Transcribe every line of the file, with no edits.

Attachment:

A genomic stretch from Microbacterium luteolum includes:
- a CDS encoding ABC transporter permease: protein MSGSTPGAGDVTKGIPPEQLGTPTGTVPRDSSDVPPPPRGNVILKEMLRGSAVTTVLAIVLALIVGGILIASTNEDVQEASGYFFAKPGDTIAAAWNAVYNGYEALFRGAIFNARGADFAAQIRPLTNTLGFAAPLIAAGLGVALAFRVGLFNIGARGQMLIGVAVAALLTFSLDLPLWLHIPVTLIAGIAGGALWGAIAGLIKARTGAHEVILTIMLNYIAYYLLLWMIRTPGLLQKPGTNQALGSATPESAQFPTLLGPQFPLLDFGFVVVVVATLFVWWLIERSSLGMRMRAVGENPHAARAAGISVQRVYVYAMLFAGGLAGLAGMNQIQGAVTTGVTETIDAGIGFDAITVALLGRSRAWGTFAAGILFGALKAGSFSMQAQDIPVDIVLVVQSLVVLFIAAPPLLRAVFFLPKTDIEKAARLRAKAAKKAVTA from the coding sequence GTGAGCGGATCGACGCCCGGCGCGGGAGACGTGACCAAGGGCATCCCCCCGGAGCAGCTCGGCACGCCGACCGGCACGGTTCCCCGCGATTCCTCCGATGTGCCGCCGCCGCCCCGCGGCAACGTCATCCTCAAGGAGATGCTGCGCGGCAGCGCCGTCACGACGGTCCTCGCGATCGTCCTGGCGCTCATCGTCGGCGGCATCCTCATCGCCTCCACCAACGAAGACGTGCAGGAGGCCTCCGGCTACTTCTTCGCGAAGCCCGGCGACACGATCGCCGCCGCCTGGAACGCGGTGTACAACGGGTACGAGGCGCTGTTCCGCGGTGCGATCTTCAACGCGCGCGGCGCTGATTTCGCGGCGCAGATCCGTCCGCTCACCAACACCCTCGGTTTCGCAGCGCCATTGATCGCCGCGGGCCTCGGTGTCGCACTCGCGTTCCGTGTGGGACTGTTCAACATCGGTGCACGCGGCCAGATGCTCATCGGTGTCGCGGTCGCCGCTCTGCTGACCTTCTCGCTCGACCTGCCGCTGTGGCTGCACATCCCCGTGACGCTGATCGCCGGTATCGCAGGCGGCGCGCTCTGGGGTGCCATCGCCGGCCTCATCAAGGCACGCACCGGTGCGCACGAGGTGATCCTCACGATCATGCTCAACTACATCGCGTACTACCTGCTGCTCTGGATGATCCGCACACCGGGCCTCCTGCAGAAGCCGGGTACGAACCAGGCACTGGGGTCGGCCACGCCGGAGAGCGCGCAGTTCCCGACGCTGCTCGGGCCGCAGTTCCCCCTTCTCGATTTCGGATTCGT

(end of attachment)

A genomic stretch from Microbacterium luteolum includes:
- a CDS encoding ABC transporter permease: protein MSGSTPGAGDVTKGIPPEQLGTPTGTVPRDSSDVPPPPRGNVILKEMLRGSAVTTVLAIVLALIVGGILIASTNEDVQEASGYFFAKPGDTIAAAWNAVYNGYEALFRGAIFNARGADFAAQIRPLTNTLGFAAPLIAAGLGVALAFRVGLFNIGARGQMLIGVAVAALLTFSLDLPLWLHIPVTLIAGIAGGALWGAIAGLIKARTGAHEVILTIMLNYIAYYLLLWMIRTPGLLQKPGTNQALGSATPESAQFPTLLGPQFPLLDFGFVVVVVATLFVWWLIERSSLGMRMRAVGENPHAARAAGISVQRVYVYAMLFAGGLAGLAGMNQIQGAVTTGVTETIDAGIGFDAITVALLGRSRAWGTFAAGILFGALKAGSFSMQAQDIPVDIVLVVQSLVVLFIAAPPLLRAVFFLPKTDIEKAARLRAKAAKKAVTA from the coding sequence GTGAGCGGATCGACGCCCGGCGCGGGAGACGTGACCAAGGGCATCCCCCCGGAGCAGCTCGGCACGCCGACCGGCACGGTTCCCCGCGATTCCTCCGATGTGCCGCCGCCGCCCCGCGGCAACGTCATCCTCAAGGAGATGCTGCGCGGCAGCGCCGTCACGACGGTCCTCGCGATCGTCCTGGCGCTCATCGTCGGCGGCATCCTCATCGCCTCCACCAACGAAGACGTGCAGGAGGCCTCCGGCTACTTCTTCGCGAAGCCCGGCGACACGATCGCCGCCGCCTGGAACGCGGTGTACAACGGGTACGAGGCGCTGTTCCGCGGTGCGATCTTCAACGCGCGCGGCGCTGATTTCGCGGCGCAGATCCGTCCGCTCACCAACACCCTCGGTTTCGCAGCGCCATTGATCGCCGCGGGCCTCGGTGTCGCACTCGCGTTCCGTGTGGGACTGTTCAACATCGGTGCACGCGGCCAGATGCTCATCGGTGTCGCGGTCGCCGCTCTGCTGACCTTCTCGCTCGACCTGCCGCTGTGGCTGCACATCCCCGTGACGCTGATCGCCGGTATCGCAGGCGGCGCGCTCTGGGGTGCCATCGCCGGCCTCATCAAGGCACGCACCGGTGCGCACGAGGTGATCCTCACGATCATGCTCAACTACATCGCGTACTACCTGCTGCTCTGGATGATCCGCACACCGGGCCTCCTGCAGAAGCCGGGTACGAACCAGGCACTGGGGTCGGCCACGCCGGAGAGCGCGCAGTTCCCGACGCTGCTCGGGCCGCAGTTCCCCCTTCTCGATTTCGGATTCGT